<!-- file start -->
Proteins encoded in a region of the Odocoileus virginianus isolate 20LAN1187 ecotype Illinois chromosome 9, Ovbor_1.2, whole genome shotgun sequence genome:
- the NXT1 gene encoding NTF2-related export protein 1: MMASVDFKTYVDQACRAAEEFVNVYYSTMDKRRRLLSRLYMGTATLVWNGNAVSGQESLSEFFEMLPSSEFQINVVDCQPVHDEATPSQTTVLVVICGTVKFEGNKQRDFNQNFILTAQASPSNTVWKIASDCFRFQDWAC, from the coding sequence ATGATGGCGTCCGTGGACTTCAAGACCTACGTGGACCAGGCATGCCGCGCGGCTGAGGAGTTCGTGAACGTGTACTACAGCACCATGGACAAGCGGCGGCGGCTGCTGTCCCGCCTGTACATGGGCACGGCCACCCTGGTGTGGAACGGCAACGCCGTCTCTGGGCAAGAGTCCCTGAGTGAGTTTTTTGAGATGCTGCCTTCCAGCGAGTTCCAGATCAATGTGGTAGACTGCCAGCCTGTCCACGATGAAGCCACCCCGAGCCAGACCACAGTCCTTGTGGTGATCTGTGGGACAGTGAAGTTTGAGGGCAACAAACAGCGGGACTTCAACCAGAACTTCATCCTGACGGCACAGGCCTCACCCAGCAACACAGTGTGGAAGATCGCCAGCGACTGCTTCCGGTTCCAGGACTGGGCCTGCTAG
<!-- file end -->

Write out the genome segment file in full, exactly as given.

Proteins encoded in a region of the Odocoileus virginianus isolate 20LAN1187 ecotype Illinois chromosome 9, Ovbor_1.2, whole genome shotgun sequence genome:
- the NXT1 gene encoding NTF2-related export protein 1: MMASVDFKTYVDQACRAAEEFVNVYYSTMDKRRRLLSRLYMGTATLVWNGNAVSGQESLSEFFEMLPSSEFQINVVDCQPVHDEATPSQTTVLVVICGTVKFEGNKQRDFNQNFILTAQASPSNTVWKIASDCFRFQDWAC, from the coding sequence ATGATGGCGTCCGTGGACTTCAAGACCTACGTGGACCAGGCATGCCGCGCGGCTGAGGAGTTCGTGAACGTGTACTACAGCACCATGGACAAGCGGCGGCGGCTGCTGTCCCGCCTGTACATGGGCACGGCCACCCTGGTGTGGAACGGCAACGCCGTCTCTGGGCAAGAGTCCCTGAGTGAGTTTTTTGAGATGCTGCCTTCCAGCGAGTTCCAGATCAATGTGGTAGACTGCCAGCCTGTCCACGATGAAGCCACCCCGAGCCAGACCACAGTCCTTGTGGTGATCTGTGGGACAGTGAAGTTTGAGGGCAACAAACAGCGGGACTTCAACCAGAACTTCATCCTGACGGCACAGGCCTCACCCAGCAACACAGTGTGGAAGATCGCCAGCGACTGCTTCCGGTTCCAGGACTGGGCCTGCTAG